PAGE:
The other thing that government can do is write the rules of competition. When it comes to something like domestic outsourcing, you don't need to allow something like this in markets. You could require that instead of using labor contractors or subcontractors, companies must hire all their workers directly. Otherwise, subcontractors are just a way of escaping corporate obligations under occupational, safety, health and labor laws. So we need to have a broader public debate about how we want our labor markets to work. And the rules by which they work can be written in a variety of different ways—the rules are currently written to benefit employers and not to benefit workers.
MJ: Let's shift over to the political landscape. You see the conservative movement today as being spearheaded by what you call a variety of fundamentalisms. Can you explain what those are?
Yeah, I did a lot of reading trying to understand fundamentalism, and there was one interesting scholar I ran across—Martin Marty of the Divinity School at the University of Chicago—who spent more than a decade studying fundamentalisms around the world. Basically fundamentalism is not about religion, it's a political movement that often uses religion for political purposes. And fundamentalists are essentially all the same, whether you're talking Hindus or Buddhists or Muslims, Christians, Jews. They selectively draw from sacred texts to achieve political goals in the modern world. And they're essentially engaged in a war against modernism, against what has been accomplished through the modern liberal political economy—which includes the liberation of women, the end of the subordination of minorities, the end of privilege, all those things really disturb many fundamentalists. And they turn to religion as a way of marshalling their forces to attack all these things.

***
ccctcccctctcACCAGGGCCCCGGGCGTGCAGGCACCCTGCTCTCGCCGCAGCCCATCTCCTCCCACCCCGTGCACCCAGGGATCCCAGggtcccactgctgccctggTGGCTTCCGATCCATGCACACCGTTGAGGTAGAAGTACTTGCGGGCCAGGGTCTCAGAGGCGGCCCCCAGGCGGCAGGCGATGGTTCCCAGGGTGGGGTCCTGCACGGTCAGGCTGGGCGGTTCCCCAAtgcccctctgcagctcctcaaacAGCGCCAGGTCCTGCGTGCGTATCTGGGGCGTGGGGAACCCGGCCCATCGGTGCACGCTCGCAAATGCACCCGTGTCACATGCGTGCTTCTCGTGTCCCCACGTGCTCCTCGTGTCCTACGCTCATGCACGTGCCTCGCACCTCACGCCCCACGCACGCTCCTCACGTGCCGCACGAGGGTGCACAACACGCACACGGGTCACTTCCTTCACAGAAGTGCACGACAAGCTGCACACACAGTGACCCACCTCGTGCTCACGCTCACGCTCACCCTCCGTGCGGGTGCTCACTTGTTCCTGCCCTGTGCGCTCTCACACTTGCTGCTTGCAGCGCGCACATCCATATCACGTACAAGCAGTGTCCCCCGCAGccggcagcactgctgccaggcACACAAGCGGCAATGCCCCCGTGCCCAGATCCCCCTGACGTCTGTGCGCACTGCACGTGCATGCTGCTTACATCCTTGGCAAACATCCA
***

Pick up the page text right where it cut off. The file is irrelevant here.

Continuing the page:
So it's not about religion at all. And after that, I started seeing other types of fundamentalism in our political culture. There are the constitutional fundamentalists who now dominate our judiciary, and think that the Constitution was basically a sacred document, that we have to go back to what the Founding Fathers were thinking at the time they wrote it, and not put anything else into it. I find that appalling given that the majority of people who wrote the Constitution were slaveholders, and their goal was to create a document that somehow finessed the issue of servitude, and would allow slavery to exist in a society that was otherwise dedicated to liberty. Then there are a variety of other fundamentalists, including the Platonic fundamentalists who controlled our foreign policy in Bush's first term, the followers of Leo Strauss who have a bizarre notion that truth was revealed through the ancient classics and that careful study of those works will lead to enlightenment so that you can lead the masses. It's bizarre.